As regards the descendants of Milidh and their fleet there is no account of them until they put into port at Innbhear Slainghe in the lower part of Leinster, which place is called the harbour of Loch Garman to-day. The Tuatha De Danann assembled and congregated round them, and spread a magic mist above them, so that they imagined that the island in front of them was a hog's back, and hence Ireland is called Muicinis. Accordingly, the Tuatha De Danann, by means of magic, drove the sons of Milidh out from the land, and so they went round Ireland and put into port at Innbhear Sceine in West Munster; and when they had landed, they proceeded to Sliabh Mis, where they met Banbha with her women and her druids. Aimhirgin asked her her name. ‘Banbha is my name,’ said she; ‘and it is from me that this island is called Inis Banbha.’ Then they proceeded to Sliabh Eibhlinne where they met Fodla, and Aimhirgin asked her her name. ‘Fodla is my name,’ said she; ‘and it is from me that this land is


called Fodla.’ They proceeded thence to Uisneach in Meath, where they met Eire. The poet asked her her name. ‘Eire is my name,’ said she, ‘and it is from me that this island is called Eire.’ And as a record of the above events is this stanza from the poem beginning, Let us relate the origin of the Gaels:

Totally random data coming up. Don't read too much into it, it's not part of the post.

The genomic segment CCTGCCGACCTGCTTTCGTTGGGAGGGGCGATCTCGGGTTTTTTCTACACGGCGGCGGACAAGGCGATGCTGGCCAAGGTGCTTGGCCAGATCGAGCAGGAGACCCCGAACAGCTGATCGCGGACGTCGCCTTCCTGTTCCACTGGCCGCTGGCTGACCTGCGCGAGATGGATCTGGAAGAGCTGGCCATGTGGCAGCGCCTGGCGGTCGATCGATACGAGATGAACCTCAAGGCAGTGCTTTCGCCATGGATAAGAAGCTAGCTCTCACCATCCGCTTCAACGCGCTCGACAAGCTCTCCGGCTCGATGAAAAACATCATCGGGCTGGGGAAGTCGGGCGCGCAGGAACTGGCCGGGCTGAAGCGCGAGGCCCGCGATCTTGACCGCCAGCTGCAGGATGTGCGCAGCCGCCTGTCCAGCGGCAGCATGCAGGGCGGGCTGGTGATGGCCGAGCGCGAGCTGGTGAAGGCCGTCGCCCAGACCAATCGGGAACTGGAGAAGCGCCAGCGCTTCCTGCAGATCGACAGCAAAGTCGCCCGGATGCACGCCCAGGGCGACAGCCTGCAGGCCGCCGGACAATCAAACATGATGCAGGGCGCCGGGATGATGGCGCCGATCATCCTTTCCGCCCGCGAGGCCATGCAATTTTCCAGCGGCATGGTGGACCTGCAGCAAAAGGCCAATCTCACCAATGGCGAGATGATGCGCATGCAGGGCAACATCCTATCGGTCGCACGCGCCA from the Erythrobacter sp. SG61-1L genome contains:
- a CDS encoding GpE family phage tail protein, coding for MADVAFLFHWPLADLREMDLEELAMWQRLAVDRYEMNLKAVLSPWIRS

1. Banbha on Sliabh Mis, with hosts
      Faint and wearied;
      Fodla on Sliabh Eibhlinne, with groanings;
      Eire on Uisneach.
These three queens were the wives of the three sons of Cearmad, and some seanchas say that there was no division of Ireland into three equal parts among the sons of Cearmad, but that each of the sons held it for a year in turn; and the name the country bore each year was the name of the wife of him who held the sovereignty that year. Here is a proof of this alternation of sovereignty:
    1. Every year by turns
      The chiefs held the kingdom;
      Eire, Fodla, and Banbha,
      The three wives of the very strong warriors.

The sons of Milidh proceeded thence to Tara, where they met the three sons of Cearmad, to wit, Eathur, Ceathur, Teathur, with their magic host; and the sons of Milidh demanded battle or a right to the sovereignty of the country from the sons of Cearmad, and these replied that they would act towards them according to the judgment of Aimhirgin, their own brother, and that if he delivered an unjust judgment against them, they would kill him by magic. The judgment Aimhirgin gave regarding his brothers and their host was that they should return to Innbhear Sceine, and that they should embark with all their host and go out the distance of nine waves on the high sea, and if they succeeded in coming to land again in spite of


the Tuatha De Danann, they were to have sway over the country. And the Tuatha De Danann were satisfied with this, for they thought that their own magic would be able to prevent them from returning ever again to the country.